Dry-aging beef means that once the animal is slaughtered and butchered, portions of the carcass are allowed to rest in very carefully controlled conditions (cool temperatures, with relatively high humidity) for a period of time—often several weeks, and sometimes months.
When we create such conditions, we allow enzymes to do their work. And we end up with a complexity of flavor that just wasn’t there before. There’s no cooking method that can generate the depth of flavor of a dry-aged piece of meat.
What happens is that enzymes in the meat’s muscle cells begin to break down proteins, fats, and glycogen into amino acids, fatty acids, and sugars.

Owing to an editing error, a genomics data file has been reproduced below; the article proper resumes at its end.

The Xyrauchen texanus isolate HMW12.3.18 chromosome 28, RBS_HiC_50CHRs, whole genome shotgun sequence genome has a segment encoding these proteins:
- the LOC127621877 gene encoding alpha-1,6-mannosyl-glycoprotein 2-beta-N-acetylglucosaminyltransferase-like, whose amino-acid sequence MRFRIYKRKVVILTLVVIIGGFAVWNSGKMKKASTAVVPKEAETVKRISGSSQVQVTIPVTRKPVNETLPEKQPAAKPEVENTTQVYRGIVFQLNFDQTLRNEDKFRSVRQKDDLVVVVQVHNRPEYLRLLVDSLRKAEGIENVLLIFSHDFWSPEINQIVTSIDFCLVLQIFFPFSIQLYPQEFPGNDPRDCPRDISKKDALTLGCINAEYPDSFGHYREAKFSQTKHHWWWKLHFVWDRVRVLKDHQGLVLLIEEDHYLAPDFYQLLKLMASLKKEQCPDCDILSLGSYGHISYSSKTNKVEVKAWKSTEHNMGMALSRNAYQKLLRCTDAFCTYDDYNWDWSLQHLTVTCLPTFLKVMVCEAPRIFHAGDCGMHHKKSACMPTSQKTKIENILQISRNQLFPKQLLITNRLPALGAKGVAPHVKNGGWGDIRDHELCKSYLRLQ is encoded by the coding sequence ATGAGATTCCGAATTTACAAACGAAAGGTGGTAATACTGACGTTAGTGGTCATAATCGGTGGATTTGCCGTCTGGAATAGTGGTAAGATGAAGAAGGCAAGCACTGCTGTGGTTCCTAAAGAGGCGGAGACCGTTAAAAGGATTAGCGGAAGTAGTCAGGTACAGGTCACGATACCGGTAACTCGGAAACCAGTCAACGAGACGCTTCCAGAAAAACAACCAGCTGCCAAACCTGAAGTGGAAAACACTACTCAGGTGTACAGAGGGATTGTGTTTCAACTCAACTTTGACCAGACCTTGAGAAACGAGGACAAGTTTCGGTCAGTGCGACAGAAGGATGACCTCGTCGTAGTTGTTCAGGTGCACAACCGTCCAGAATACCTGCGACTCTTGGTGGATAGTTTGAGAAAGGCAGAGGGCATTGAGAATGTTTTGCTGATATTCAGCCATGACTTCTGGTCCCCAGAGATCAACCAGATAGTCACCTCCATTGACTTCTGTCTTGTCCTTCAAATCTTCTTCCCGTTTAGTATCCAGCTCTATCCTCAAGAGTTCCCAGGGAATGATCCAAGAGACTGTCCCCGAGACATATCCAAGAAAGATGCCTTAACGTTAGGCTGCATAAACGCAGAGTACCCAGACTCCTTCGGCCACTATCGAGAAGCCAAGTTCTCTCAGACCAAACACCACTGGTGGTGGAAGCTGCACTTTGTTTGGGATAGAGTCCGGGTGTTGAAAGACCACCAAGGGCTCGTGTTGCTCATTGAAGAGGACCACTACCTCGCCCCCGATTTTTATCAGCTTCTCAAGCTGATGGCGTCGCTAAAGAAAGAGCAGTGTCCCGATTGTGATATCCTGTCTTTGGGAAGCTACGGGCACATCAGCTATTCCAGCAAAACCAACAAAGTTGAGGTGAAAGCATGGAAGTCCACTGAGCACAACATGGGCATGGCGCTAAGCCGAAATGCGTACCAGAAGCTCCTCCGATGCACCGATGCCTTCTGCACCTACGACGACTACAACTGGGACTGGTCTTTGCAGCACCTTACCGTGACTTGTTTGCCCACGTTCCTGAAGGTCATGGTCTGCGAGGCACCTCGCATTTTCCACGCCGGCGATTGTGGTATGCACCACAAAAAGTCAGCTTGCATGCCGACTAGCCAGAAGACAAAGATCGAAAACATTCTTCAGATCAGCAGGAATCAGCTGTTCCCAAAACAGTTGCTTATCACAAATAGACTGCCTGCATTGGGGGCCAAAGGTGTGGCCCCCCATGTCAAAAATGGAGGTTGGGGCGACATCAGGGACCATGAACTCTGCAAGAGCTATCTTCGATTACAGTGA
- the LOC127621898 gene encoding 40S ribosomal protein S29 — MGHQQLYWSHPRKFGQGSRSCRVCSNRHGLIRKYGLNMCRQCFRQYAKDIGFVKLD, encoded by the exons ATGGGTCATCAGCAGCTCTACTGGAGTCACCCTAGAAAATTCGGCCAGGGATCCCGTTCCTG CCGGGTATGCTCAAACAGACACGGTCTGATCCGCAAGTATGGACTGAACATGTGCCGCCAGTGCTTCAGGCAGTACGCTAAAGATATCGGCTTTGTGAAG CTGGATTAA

Dry-aging beef also causes it to lose some of its moisture. Meat begins at about 75 percent water; after dry-aging, it may go down to somewhere around 70 percent. It doesn’t sound like much of a change, but what it means is that the flavors and tissues become more concentrated. Dry-aged meat is still juicy when you cook it, but the juices are even more delicious than usual.
In short, it’s wonderful, delicious stuff.